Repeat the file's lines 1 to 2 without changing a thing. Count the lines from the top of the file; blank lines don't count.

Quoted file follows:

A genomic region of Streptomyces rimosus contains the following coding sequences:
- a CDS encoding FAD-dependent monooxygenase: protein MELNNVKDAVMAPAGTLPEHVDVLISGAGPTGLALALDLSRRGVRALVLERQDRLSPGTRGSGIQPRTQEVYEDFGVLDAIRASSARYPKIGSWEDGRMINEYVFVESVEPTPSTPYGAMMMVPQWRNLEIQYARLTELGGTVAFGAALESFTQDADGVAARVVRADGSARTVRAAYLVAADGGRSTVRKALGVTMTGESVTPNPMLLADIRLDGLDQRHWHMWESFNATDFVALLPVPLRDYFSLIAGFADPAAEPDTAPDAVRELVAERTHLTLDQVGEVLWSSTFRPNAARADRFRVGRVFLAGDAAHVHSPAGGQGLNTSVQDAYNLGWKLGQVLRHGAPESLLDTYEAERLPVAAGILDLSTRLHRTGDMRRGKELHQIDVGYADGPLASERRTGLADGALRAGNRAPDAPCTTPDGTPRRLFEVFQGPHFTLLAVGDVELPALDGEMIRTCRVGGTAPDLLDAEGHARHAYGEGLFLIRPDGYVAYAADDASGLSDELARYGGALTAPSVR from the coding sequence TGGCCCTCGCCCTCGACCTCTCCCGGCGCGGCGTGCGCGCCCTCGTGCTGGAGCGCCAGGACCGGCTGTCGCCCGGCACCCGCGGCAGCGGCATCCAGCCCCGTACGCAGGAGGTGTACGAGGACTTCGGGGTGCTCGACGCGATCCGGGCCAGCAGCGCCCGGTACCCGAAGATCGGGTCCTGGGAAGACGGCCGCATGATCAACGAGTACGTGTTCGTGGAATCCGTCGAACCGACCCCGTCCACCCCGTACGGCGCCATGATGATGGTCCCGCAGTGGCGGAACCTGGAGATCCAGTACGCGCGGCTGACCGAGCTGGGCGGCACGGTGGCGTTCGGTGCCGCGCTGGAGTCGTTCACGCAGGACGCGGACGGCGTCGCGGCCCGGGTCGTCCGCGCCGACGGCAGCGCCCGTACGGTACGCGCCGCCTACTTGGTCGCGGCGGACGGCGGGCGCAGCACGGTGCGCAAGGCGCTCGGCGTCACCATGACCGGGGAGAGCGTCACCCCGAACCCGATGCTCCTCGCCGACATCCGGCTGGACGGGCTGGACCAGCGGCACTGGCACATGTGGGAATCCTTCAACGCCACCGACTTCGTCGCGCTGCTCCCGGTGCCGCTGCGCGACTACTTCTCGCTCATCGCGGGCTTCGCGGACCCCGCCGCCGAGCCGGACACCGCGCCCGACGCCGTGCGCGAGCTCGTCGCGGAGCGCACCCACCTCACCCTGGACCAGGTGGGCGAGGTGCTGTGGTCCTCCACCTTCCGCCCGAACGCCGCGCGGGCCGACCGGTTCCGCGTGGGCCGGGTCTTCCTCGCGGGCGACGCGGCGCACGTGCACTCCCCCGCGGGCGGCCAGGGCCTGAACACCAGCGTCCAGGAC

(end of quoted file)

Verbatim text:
A genomic region of Streptomyces rimosus contains the following coding sequences:
- a CDS encoding FAD-dependent monooxygenase: protein MELNNVKDAVMAPAGTLPEHVDVLISGAGPTGLALALDLSRRGVRALVLERQDRLSPGTRGSGIQPRTQEVYEDFGVLDAIRASSARYPKIGSWEDGRMINEYVFVESVEPTPSTPYGAMMMVPQWRNLEIQYARLTELGGTVAFGAALESFTQDADGVAARVVRADGSARTVRAAYLVAADGGRSTVRKALGVTMTGESVTPNPMLLADIRLDGLDQRHWHMWESFNATDFVALLPVPLRDYFSLIAGFADPAAEPDTAPDAVRELVAERTHLTLDQVGEVLWSSTFRPNAARADRFRVGRVFLAGDAAHVHSPAGGQGLNTSVQDAYNLGWKLGQVLRHGAPESLLDTYEAERLPVAAGILDLSTRLHRTGDMRRGKELHQIDVGYADGPLASERRTGLADGALRAGNRAPDAPCTTPDGTPRRLFEVFQGPHFTLLAVGDVELPALDGEMIRTCRVGGTAPDLLDAEGHARHAYGEGLFLIRPDGYVAYAADDASGLSDELARYGGALTAPSVR from the coding sequence TGGCCCTCGCCCTCGACCTCTCCCGGCGCGGCGTGCGCGCCCTCGTGCTGGAGCGCCAGGACCGGCTGTCGCCCGGCACCCGCGGCAGCGGCATCCAGCCCCGTACGCAGGAGGTGTACGAGGACTTCGGGGTGCTCGACGCGATCCGGGCCAGCAGCGCCCGGTACCCGAAGATCGGGTCCTGGGAAGACGGCCGCATGATCAACGAGTACGTGTTCGTGGAATCCGTCGAACCGACCCCGTCCACCCCGTACGGCGCCATGATGATGGTCCCGCAGTGGCGGAACCTGGAGATCCAGTACGCGCGGCTGACCGAGCTGGGCGGCACGGTGGCGTTCGGTGCCGCGCTGGAGTCGTTCACGCAGGACGCGGACGGCGTCGCGGCCCGGGTCGTCCGCGCCGACGGCAGCGCCCGTACGGTACGCGCCGCCTACTTGGTCGCGGCGGACGGCGGGCGCAGCACGGTGCGCAAGGCGCTCGGCGTCACCATGACCGGGGAGAGCGTCACCCCGAACCCGATGCTCCTCGCCGACATCCGGCTGGACGGGCTGGACCAGCGGCACTGGCACATGTGGGAATCCTTCAACGCCACCGACTTCGTCGCGCTGCTCCCGGTGCCGCTGCGCGACTACTTCTCGCTCATCGCGGGCTTCGCGGACCCCGCCGCCGAGCCGGACACCGCGCCCGACGCCGTGCGCGAGCTCGTCGCGGAGCGCACCCACCTCACCCTGGACCAGGTGGGCGAGGTGCTGTGGTCCTCCACCTTCCGCCCGAACGCCGCGCGGGCCGACCGGTTCCGCGTGGGCCGGGTCTTCCTCGCGGGCGACGCGGCGCACGTGCACTCCCCCGCGGGCGGCCAGGGCCTGAACACCAGCGTCCAGGAC